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Discussion Starter · #1 ·
I've found a few maintenance checklists online and these make sense, though they seem built around seasonal sailing. They don't assume someone is living aboard or cruising.

Do liveaboards and cruisers have maintenance checklists? Is this a DIY list built over experience as you learn your boat? I was thinking I would find checklists built from maintenance routines that reflect hours and use.

Engines can be done by the hour of use but what about daily, weekly, monthly and yearly items?
 

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I keep a maintainence log and change oil, and all filters based on engine hours for main, generators and outboard. Both the Honda 2000 and the outboard are due an oil change and I will get to them within the next week.

Most other things like A/C filters get done yearly and all my pumps are sealed and non-servicable.

Rigging and running rigging fixtures are checked every 2-3 monthly and everytime we go to sea.

As a full time cruiser I spend about a day a week 'fixing' things.

I aso spend a minimum of $10,000/year fixing and upgrading the boat!

Phil
 

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For us, as full time liveaboard cruisers, it all depends on use. Only the generator is on a strict 150 hour oil/filter change schedule.
The water temp is higher in summer and we sail less, promoting more growth in the salt water lines (refer, a/c, heads, watermaker, ME and gene) so the sea strainers/filters require more frequent attention. The rig requires more attention in winter because we sail in heavier winds, more frequently.
I think if you are always aboard, you develop a feeling for how things are operating and if something requires maintenance, you become aware of it pretty quickly. For instance, if the a/c seems not to be cooling as well, or the fridge not as quickly, you'll check and clean the sea strainers.
A maintenance "schedule" for a liveaboard could lead to problems, so it's better to tune in to your equipment and do the maintenance as each unit requires it.
 

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"Is this a DIY list built over experience as you learn your boat?" Yes, definitely.

Couple of points :

It's easy to forget the batteries. You need to check the electrolyte regularly. Depends on use, climate, and charging but once a month wouldn't be a bad start until you get used to the consumption.

(My electrolyte use dropped dramatically when I bought the temperature sensor for the Xantrex charger.)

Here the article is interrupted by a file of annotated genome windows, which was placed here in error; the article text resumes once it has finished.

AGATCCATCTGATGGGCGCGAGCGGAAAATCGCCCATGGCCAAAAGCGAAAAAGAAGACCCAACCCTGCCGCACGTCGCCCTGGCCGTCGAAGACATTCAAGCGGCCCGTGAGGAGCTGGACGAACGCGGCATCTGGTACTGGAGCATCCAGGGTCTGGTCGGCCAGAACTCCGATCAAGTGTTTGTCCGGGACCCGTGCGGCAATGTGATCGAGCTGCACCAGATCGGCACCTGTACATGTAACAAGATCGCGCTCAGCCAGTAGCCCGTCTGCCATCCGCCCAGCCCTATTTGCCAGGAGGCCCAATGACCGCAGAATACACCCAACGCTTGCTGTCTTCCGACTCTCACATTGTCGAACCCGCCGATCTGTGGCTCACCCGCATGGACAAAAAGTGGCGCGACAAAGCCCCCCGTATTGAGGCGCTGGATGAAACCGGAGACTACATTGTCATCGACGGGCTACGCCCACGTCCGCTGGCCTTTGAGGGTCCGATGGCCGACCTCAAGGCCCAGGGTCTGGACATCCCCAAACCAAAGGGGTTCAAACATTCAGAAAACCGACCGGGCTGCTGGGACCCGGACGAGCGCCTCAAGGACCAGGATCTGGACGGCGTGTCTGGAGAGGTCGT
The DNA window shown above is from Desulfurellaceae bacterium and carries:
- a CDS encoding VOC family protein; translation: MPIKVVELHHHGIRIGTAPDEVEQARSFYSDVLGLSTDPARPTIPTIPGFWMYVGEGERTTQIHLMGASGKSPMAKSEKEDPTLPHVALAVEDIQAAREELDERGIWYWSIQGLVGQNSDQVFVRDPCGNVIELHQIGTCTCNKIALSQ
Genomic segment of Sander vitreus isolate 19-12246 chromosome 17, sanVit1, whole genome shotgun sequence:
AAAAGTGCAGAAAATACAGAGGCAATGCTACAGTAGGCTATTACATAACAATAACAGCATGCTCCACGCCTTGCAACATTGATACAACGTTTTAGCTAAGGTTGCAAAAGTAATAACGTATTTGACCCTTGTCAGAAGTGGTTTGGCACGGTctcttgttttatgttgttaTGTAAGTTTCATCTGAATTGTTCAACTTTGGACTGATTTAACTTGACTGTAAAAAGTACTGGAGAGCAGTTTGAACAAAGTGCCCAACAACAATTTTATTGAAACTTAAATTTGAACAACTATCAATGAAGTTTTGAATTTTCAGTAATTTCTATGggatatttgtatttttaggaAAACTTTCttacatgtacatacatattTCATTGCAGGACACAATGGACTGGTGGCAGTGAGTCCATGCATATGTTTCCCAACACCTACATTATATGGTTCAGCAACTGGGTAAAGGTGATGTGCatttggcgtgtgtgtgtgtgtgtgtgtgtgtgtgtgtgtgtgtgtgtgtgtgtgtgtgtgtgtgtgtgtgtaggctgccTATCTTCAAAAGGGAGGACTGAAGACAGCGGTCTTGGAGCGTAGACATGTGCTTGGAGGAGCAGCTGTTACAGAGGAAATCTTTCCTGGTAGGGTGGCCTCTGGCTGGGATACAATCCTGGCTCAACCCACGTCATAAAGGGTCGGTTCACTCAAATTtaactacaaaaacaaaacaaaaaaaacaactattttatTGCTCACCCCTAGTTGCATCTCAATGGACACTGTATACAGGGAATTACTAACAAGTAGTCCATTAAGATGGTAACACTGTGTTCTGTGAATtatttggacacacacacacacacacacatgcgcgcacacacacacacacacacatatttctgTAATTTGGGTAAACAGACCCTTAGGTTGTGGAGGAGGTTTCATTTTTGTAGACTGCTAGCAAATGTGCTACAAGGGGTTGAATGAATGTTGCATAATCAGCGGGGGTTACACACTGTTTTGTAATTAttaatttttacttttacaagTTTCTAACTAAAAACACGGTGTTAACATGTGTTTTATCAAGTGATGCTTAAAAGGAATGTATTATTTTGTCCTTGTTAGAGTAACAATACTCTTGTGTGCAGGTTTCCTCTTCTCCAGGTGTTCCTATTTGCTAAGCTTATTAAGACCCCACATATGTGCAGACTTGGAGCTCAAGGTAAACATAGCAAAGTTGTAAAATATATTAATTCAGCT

It's also easy to overlook the zinc in the heat exchanger.

Most of my experience has affected the engine servicing. The Universal service manual is a pretty good starting point, then I adjusted things a bit.
 

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Discussion Starter · #5 ·
I keep a maintainence log and change oil, and all filters based on engine hours for main, generators and outboard. Both the Honda 2000 and the outboard are due an oil change and I will get to them within the next week.

Most other things like A/C filters get done yearly and all my pumps are sealed and non-servicable.

Rigging and running rigging fixtures are checked every 2-3 monthly and everytime we go to sea.

As a full time cruiser I spend about a day a week 'fixing' things.

I aso spend a minimum of $10,000/year fixing and upgrading the boat!

Phil
Do you have an actual checklist you use, or is it habit by now?

$10,000 a year ... that's $200 a week. In maintenance and upgrades?
 

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Discussion Starter · #6 ·
A maintenance "schedule" for a liveaboard could lead to problems, so it's better to tune in to your equipment and do the maintenance as each unit requires it.
Well, I'll be a liveaboard when I buy until I leave, then liveaboard when I'm 'done'. Sounds like an actual checklist by the hour/day/week/month/year assumes more than the real world can deliver.

More hunch and instinct than checklist?
 

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Discussion Starter · #7 ·
"Is this a DIY list built over experience as you learn your boat?" Yes, definitely.
Do you have an actual list that schedules maintenance? I'm guessing most don't, which is fair. Homes are not boats but when I owned my home the checklist was seasonally. Make sure the caulking around the windows is good in the fall. Get the hose out in the spring, stow in the fall.

I can see one for the engine but it sounds like there's too many variables that effect the life and quality of components to be governed by a timed checklist.
 
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